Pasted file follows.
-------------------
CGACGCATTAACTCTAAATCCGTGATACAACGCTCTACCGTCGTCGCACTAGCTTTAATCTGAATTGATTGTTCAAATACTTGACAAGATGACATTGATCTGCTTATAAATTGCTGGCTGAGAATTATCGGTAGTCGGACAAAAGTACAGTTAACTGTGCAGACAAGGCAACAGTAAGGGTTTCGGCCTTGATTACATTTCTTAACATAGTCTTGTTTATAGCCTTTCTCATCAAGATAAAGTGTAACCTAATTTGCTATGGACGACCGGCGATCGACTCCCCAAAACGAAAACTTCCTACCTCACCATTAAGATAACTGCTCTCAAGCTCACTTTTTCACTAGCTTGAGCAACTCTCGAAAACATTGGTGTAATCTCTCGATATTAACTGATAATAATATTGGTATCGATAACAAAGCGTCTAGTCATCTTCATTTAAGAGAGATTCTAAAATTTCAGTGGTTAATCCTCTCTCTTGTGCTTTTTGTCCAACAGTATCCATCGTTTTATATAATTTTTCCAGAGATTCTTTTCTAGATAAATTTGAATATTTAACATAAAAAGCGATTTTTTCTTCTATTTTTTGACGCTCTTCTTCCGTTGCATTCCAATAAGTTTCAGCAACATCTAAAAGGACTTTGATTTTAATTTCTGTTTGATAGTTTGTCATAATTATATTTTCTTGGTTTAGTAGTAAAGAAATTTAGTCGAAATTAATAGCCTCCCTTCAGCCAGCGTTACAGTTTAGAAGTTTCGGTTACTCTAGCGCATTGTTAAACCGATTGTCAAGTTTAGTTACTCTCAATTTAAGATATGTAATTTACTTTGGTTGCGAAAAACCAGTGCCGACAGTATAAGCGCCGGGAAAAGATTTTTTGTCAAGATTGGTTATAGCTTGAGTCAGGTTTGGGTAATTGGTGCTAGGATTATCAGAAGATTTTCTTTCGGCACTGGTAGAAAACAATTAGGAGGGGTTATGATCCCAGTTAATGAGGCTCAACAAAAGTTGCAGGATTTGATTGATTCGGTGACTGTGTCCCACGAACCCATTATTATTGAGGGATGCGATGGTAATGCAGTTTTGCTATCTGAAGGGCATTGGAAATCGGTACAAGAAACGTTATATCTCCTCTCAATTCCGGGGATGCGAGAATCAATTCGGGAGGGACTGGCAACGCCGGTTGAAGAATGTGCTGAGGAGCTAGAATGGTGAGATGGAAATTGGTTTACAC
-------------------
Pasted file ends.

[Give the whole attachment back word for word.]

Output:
CGACGCATTAACTCTAAATCCGTGATACAACGCTCTACCGTCGTCGCACTAGCTTTAATCTGAATTGATTGTTCAAATACTTGACAAGATGACATTGATCTGCTTATAAATTGCTGGCTGAGAATTATCGGTAGTCGGACAAAAGTACAGTTAACTGTGCAGACAAGGCAACAGTAAGGGTTTCGGCCTTGATTACATTTCTTAACATAGTCTTGTTTATAGCCTTTCTCATCAAGATAAAGTGTAACCTAATTTGCTATGGACGACCGGCGATCGACTCCCCAAAACGAAAACTTCCTACCTCACCATTAAGATAACTGCTCTCAAGCTCACTTTTTCACTAGCTTGAGCAACTCTCGAAAACATTGGTGTAATCTCTCGATATTAACTGATAATAATATTGGTATCGATAACAAAGCGTCTAGTCATCTTCATTTAAGAGAGATTCTAAAATTTCAGTGGTTAATCCTCTCTCTTGTGCTTTTTGTCCAACAGTATCCATCGTTTTATATAATTTTTCCAGAGATTCTTTTCTAGATAAATTTGAATATTTAACATAAAAAGCGATTTTTTCTTCTATTTTTTGACGCTCTTCTTCCGTTGCATTCCAATAAGTTTCAGCAACATCTAAAAGGACTTTGATTTTAATTTCTGTTTGATAGTTTGTCATAATTATATTTTCTTGGTTTAGTAGTAAAGAAATTTAGTCGAAATTAATAGCCTCCCTTCAGCCAGCGTTACAGTTTAGAAGTTTCGGTTACTCTAGCGCATTGTTAAACCGATTGTCAAGTTTAGTTACTCTCAATTTAAGATATGTAATTTACTTTGGTTGCGAAAAACCAGTGCCGACAGTATAAGCGCCGGGAAAAGATTTTTTGTCAAGATTGGTTATAGCTTGAGTCAGGTTTGGGTAATTGGTGCTAGGATTATCAGAAGATTTTCTTTCGGCACTGGTAGAAAACAATTAGGAGGGGTTATGATCCCAGTTAATGAGGCTCAACAAAAGTTGCAGGATTTGATTGATTCGGTGACTGTGTCCCACGAACCCATTATTATTGAGGGATGCGATGGTAATGCAGTTTTGCTATCTGAAGGGCATTGGAAATCGGTACAAGAAACGTTATATCTCCTCTCAATTCCGGGGATGCGAGAATCAATTCGGGAGGGACTGGCAACGCCGGTTGAAGAATGTGCTGAGGAGCTAGAATGGTGAGATGGAAATTGGTTTACAC